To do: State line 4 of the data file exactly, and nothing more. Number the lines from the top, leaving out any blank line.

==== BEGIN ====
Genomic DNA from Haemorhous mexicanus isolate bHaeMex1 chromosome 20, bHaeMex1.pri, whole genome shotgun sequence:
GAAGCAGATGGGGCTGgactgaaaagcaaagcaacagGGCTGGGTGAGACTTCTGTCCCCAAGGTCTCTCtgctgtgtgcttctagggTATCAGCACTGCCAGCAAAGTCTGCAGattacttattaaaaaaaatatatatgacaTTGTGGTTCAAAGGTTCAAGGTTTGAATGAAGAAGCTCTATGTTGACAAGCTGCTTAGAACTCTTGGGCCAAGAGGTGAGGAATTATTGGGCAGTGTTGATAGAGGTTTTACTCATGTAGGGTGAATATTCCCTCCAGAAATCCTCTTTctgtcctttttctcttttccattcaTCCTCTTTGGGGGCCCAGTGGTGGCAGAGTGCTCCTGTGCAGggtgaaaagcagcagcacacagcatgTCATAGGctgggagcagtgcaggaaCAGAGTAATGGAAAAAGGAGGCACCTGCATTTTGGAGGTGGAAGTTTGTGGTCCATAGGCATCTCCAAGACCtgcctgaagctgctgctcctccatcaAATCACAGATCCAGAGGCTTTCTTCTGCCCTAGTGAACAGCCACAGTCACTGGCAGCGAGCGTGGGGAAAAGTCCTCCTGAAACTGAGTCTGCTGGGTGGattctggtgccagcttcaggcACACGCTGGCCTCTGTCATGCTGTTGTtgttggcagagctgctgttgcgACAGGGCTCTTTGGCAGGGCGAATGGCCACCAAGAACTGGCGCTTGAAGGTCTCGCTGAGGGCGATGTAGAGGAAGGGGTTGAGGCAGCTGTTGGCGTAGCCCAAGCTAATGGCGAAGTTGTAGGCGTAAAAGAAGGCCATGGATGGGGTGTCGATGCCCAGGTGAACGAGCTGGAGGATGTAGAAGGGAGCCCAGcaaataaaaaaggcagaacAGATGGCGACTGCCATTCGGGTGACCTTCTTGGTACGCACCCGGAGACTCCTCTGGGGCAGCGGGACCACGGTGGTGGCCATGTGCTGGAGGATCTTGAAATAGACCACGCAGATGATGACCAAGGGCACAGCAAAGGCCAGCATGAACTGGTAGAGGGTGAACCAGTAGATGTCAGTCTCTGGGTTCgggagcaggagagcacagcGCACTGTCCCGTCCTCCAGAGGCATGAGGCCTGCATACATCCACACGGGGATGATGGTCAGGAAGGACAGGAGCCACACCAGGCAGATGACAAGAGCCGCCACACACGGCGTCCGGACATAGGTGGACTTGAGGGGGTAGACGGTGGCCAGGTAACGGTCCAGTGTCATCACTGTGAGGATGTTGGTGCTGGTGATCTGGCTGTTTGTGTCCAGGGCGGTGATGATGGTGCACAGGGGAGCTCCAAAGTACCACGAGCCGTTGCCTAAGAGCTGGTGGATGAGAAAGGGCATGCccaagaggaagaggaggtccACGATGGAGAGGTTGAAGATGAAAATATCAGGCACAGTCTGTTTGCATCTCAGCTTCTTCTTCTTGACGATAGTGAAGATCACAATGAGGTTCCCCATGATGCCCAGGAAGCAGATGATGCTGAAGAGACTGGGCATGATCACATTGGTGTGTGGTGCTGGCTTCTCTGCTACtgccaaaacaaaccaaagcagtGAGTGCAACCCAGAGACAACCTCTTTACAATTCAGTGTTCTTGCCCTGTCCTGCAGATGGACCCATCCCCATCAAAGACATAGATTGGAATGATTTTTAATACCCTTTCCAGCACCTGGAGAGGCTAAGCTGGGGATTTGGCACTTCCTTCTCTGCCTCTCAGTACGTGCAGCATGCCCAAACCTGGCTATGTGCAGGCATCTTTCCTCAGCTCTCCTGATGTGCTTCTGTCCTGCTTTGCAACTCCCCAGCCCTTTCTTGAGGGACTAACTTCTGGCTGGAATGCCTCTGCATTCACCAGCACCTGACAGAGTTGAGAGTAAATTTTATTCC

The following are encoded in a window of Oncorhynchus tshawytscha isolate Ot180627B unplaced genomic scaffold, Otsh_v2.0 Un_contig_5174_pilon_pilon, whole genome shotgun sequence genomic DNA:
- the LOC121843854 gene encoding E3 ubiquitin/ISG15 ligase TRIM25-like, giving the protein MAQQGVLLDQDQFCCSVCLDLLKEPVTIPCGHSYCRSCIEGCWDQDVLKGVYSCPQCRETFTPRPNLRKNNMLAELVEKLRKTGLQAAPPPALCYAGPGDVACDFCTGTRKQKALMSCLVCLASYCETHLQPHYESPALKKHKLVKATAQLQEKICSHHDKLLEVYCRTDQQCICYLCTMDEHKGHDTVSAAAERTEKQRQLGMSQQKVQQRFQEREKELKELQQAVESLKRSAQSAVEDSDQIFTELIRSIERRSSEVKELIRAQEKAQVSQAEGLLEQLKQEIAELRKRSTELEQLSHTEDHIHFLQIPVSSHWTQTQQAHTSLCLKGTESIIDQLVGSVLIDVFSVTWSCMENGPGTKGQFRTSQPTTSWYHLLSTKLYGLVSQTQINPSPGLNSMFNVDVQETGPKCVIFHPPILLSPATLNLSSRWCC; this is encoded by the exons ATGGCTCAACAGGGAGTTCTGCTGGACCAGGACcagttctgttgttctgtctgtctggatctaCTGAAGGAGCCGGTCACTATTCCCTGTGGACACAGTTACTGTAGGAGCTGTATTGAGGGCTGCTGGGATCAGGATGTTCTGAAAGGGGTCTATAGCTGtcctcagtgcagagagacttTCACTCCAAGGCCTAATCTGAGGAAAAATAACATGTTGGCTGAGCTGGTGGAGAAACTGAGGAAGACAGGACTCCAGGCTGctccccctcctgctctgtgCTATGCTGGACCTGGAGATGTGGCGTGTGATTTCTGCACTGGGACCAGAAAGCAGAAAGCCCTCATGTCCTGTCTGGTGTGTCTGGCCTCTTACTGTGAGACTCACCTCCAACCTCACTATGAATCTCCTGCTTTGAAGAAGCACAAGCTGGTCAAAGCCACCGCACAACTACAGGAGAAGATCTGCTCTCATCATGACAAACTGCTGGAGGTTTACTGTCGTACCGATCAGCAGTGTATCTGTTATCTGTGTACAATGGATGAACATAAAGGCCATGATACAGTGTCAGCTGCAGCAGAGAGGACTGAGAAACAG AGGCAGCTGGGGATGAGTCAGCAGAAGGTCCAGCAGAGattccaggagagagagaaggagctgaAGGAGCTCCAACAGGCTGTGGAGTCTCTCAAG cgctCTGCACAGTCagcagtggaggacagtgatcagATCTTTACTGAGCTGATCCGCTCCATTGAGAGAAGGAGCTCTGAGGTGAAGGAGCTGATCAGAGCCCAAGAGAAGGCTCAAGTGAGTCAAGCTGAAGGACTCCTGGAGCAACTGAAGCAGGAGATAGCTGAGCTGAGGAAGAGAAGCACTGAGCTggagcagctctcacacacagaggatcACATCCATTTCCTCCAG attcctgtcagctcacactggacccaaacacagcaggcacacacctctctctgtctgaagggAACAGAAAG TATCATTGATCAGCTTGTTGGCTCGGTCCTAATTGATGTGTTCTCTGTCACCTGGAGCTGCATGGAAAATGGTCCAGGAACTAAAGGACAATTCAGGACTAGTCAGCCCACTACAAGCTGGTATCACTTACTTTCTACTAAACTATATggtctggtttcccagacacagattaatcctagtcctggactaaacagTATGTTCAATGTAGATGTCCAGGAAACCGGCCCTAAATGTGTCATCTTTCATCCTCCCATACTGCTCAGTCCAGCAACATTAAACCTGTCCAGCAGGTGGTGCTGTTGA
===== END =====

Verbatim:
- the LOC121843854 gene encoding E3 ubiquitin/ISG15 ligase TRIM25-like, giving the protein MAQQGVLLDQDQFCCSVCLDLLKEPVTIPCGHSYCRSCIEGCWDQDVLKGVYSCPQCRETFTPRPNLRKNNMLAELVEKLRKTGLQAAPPPALCYAGPGDVACDFCTGTRKQKALMSCLVCLASYCETHLQPHYESPALKKHKLVKATAQLQEKICSHHDKLLEVYCRTDQQCICYLCTMDEHKGHDTVSAAAERTEKQRQLGMSQQKVQQRFQEREKELKELQQAVESLKRSAQSAVEDSDQIFTELIRSIERRSSEVKELIRAQEKAQVSQAEGLLEQLKQEIAELRKRSTELEQLSHTEDHIHFLQIPVSSHWTQTQQAHTSLCLKGTESIIDQLVGSVLIDVFSVTWSCMENGPGTKGQFRTSQPTTSWYHLLSTKLYGLVSQTQINPSPGLNSMFNVDVQETGPKCVIFHPPILLSPATLNLSSRWCC; this is encoded by the exons ATGGCTCAACAGGGAGTTCTGCTGGACCAGGACcagttctgttgttctgtctgtctggatctaCTGAAGGAGCCGGTCACTATTCCCTGTGGACACAGTTACTGTAGGAGCTGTATTGAGGGCTGCTGGGATCAGGATGTTCTGAAAGGGGTCTATAGCTGtcctcagtgcagagagacttTCACTCCAAGGCCTAATCTGAGGAAAAATAACATGTTGGCTGAGCTGGTGGAGAAACTGAGGAAGACAGGACTCCAGGCTGctccccctcctgctctgtgCTATGCTGGACCTGGAGATGTGGCGTGTGATTTCTGCACTGGGACCAGAAAGCAGAAAGCCCTCATGTCCTGTCTGGTGTGTCTGGCCTCTTACTGTGAGACTCACCTCCAACCTCACTATGAATCTCCTGCTTTGAAGAAGCACAAGCTGGTCAAAGCCACCGCACAACTACAGGAGAAGATCTGCTCTCATCATGACAAACTGCTGGAGGTTTACTGTCGTACCGATCAGCAGTGTATCTGTTATCTGTGTACAATGGATGAACATAAAGGCCATGATACAGTGTCAGCTGCAGCAGAGAGGACTGAGAAACAG AGGCAGCTGGGGATGAGTCAGCAGAAGGTCCAGCAGAGattccaggagagagagaaggagctgaAGGAGCTCCAACAGGCTGTGGAGTCTCTCAAG cgctCTGCACAGTCagcagtggaggacagtgatcagATCTTTACTGAGCTGATCCGCTCCATTGAGAGAAGGAGCTCTGAGGTGAAGGAGCTGATCAGAGCCCAAGAGAAGGCTCAAGTGAGTCAAGCTGAAGGACTCCTGGAGCAACTGAAGCAGGAGATAGCTGAGCTGAGGAAGAGAAGCACTGAGCTggagcagctctcacacacagaggatcACATCCATTTCCTCCAG attcctgtcagctcacactggacccaaacacagcaggcacacacctctctctgtctgaagggAACAGAAAG TATCATTGATCAGCTTGTTGGCTCGGTCCTAATTGATGTGTTCTCTGTCACCTGGAGCTGCATGGAAAATGGTCCAGGAACTAAAGGACAATTCAGGACTAGTCAGCCCACTACAAGCTGGTATCACTTACTTTCTACTAAACTATATggtctggtttcccagacacagattaatcctagtcctggactaaacagTATGTTCAATGTAGATGTCCAGGAAACCGGCCCTAAATGTGTCATCTTTCATCCTCCCATACTGCTCAGTCCAGCAACATTAAACCTGTCCAGCAGGTGGTGCTGTTGA